As of January 2016, the tropical IPA is officially a thing.
Within the span of about a month, five craft brewers distributed in Wisconsin -- including some of the biggest and most influential players in the market -- nearly simultaneously released India pale ales with the word "tropical" in the name, tasting notes or brand imagery. The biggest, California-based Sierra Nevada, even called its new seasonal Tropical IPA.
Tropical IPAs aren't (yet, perhaps) an official style but a subspecies of the hop-forward beer that has been the hyperdrive of craft beer's jump to light speed. They take the style in relatively new directions by utilizing hops with flavors and aromas of tropical fruit like the sweeter citruses, pineapple, mango, papaya, guava and even peach/nectarine. More traditional American IPAs lean toward more bitter citrus like grapefruit and piney resin. Tropical IPAs also are "juicier" and often less bitter than their distinctively dry counterparts.
Astute readers of this column probably already know how I feel about this trend. One of my favorite beers of 2015 was Ale Asylum's Velveteen Habit, an unquestionably tropical IPA, and I struggle to think of a tropical-profile IPA I haven't liked.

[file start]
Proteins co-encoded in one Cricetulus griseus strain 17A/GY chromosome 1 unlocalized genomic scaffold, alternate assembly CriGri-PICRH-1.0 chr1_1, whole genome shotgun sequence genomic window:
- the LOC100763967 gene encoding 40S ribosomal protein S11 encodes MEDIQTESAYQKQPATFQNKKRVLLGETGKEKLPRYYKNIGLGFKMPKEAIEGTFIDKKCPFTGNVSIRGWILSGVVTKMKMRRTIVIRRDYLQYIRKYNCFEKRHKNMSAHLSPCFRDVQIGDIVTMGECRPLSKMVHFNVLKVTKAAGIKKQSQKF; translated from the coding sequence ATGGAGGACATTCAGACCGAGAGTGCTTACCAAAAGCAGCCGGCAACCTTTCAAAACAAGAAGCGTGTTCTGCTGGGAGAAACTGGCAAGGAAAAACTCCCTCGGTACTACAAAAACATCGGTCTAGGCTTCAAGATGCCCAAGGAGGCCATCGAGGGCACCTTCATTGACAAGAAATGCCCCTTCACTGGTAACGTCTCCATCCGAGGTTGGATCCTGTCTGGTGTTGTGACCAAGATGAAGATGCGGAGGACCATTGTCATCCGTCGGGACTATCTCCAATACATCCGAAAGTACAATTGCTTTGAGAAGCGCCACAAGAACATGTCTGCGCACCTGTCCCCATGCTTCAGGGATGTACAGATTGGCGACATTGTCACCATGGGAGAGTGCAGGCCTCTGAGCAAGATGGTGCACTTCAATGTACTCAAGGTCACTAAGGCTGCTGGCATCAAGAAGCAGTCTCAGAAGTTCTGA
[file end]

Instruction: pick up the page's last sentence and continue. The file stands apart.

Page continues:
While studying these five new arrivals -- "work" that included side-by-side small pours -- I had an epiphany: In order to serve you better, I need to eat more fruit. Most of these beers do not have actual fruit brewed into them, but the hops share chemical compounds that contribute to the distinctive flavors found in far more commonly ingested plants: fruit. So because I cannot remember the last time I ate an actual tangerine or papaya, I'm somewhat behind the 8-ball here. Bear with me.
Speaking of those hops, this column will dwell on the varieties deployed in their respective beers much more than I would for a review of a porter or dopplebock because they are primarily responsible for the relatively wide variation found here, even among beers that have so many similarities. The varieties used can reveal much about the DNA shared between them.
I've listed them here roughly in ascending order of preference. Also included are a few metrics, including subjective and distinct 1-to-10 ratings for bitterness and juiciness. So an extremely dry, bitter IPA would rate a 1 in juiciness and 10 in bitterness.
Let's get tropical.